While certain representative embodiments and details have been shown for the purpose of illustrating the present invention, it will be apparent to those skilled in this art that various changes and modifications can be made therein without departing from the scope of the present invention.

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Referenced by
Citing PatentFiling datePublication dateApplicantTitle
US6310152 *Oct 24, 2000Oct 30, 2001The Goodyear Tire & Rubber CompanySynthesis of elastomeric high trans-1,4-polybutadiene
US6479601Jun 27, 2000Nov 12, 2002The Goodyear Tire & Rubber CompanyTransition metal catalysts for diene polymerizations
US6617406Aug 30, 2001Sep 9, 2003The Goodyear Tire & Rubber CompanySynthesis of elastomeric high trans-1,4-polybutadiene
US6656867 *Nov 11, 2002Dec 2, 2003The Goodyear Tire & Rubber CompanyTransition metal catalysts for diene polymerizations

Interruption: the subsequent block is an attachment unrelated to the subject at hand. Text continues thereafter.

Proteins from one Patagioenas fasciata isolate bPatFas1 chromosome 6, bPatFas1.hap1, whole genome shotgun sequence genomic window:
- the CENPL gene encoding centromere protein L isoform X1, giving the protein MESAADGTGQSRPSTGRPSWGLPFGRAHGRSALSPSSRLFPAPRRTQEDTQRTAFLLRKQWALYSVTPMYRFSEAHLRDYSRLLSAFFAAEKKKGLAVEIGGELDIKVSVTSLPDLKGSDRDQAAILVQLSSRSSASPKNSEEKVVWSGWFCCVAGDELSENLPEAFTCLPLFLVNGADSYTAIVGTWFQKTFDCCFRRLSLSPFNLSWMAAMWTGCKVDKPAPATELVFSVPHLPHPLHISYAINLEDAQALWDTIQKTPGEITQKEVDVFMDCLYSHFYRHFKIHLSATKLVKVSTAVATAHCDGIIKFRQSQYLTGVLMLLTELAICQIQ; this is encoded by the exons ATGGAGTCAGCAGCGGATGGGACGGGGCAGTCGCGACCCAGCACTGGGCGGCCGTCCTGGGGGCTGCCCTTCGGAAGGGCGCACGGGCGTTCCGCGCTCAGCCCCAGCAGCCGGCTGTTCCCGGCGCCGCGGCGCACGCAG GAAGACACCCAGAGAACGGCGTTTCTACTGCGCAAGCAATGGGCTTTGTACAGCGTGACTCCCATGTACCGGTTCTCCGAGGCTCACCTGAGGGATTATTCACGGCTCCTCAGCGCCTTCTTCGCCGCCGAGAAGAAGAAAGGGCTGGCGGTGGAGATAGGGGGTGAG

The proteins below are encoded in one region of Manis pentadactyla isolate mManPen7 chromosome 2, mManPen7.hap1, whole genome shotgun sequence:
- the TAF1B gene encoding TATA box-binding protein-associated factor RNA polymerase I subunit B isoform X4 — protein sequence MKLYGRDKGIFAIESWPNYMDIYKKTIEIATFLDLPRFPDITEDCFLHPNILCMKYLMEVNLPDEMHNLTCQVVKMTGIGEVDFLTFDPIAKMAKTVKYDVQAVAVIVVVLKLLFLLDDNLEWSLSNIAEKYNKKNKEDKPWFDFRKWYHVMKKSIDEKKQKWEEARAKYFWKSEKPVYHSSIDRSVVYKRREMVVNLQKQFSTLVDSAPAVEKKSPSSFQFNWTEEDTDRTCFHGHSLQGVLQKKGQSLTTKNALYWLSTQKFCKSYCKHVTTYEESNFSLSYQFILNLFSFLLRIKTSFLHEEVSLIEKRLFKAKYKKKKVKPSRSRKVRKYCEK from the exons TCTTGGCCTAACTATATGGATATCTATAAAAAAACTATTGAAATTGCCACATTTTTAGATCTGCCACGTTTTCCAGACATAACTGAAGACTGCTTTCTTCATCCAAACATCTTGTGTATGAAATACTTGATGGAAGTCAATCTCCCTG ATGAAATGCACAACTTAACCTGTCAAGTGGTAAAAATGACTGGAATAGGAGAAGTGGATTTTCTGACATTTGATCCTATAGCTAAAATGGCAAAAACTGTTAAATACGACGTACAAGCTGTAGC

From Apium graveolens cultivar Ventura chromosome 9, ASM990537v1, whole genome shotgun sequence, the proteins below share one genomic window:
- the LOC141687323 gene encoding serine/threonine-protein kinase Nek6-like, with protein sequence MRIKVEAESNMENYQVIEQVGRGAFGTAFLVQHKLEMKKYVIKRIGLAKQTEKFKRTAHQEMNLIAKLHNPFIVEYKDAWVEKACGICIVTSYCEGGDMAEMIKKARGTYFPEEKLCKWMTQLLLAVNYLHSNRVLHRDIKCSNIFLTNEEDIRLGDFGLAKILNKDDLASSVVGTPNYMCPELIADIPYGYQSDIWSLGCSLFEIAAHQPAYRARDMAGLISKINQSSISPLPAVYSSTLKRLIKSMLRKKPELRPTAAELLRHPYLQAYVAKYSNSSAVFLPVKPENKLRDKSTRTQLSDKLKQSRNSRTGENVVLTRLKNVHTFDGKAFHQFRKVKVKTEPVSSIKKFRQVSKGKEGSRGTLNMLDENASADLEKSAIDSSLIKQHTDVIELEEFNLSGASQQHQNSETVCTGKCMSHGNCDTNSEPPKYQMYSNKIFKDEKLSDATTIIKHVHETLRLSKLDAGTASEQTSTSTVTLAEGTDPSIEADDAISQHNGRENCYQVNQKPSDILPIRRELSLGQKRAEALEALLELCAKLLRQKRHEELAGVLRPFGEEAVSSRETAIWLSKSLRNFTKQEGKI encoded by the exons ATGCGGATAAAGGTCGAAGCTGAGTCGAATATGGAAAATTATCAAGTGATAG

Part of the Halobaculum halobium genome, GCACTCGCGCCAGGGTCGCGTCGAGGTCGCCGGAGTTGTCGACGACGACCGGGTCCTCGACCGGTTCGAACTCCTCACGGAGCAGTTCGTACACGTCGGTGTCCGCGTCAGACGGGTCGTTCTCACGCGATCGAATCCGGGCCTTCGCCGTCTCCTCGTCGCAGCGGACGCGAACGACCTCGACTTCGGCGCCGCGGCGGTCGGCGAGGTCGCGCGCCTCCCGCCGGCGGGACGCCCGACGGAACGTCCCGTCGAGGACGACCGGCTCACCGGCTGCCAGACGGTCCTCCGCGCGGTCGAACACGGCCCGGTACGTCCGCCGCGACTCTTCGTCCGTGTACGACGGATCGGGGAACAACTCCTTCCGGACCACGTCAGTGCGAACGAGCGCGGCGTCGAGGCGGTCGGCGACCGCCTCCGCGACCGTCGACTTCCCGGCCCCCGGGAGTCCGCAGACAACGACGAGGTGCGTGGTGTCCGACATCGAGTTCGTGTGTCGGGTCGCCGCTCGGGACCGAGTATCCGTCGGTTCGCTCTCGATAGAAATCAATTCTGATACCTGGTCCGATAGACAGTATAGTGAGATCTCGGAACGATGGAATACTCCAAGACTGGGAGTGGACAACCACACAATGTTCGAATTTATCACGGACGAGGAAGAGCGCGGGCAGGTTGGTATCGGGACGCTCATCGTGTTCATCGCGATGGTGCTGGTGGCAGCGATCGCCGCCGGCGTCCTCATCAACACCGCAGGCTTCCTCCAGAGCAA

US6758251Aug 21, 2002Jul 6, 2004The Goodyear Tire & Rubber CompanyOrganolithium, organoaluminum, and/or organomagnesium compound; alkaline earth salt amine glycol; rolling, skid, and wear resistance
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US6889737Dec 5, 2002May 10, 2005The Goodyear Tire & Rubber CompanyPneumatic tire having a component containing high trans styrene-butadiene rubber
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Classifications
U.S. Classification526/142, 526/88, 526/907, 526/335
International ClassificationC08F136/06, C08F4/70
Cooperative ClassificationY10S526/907, C08F136/06
European ClassificationC08F136/06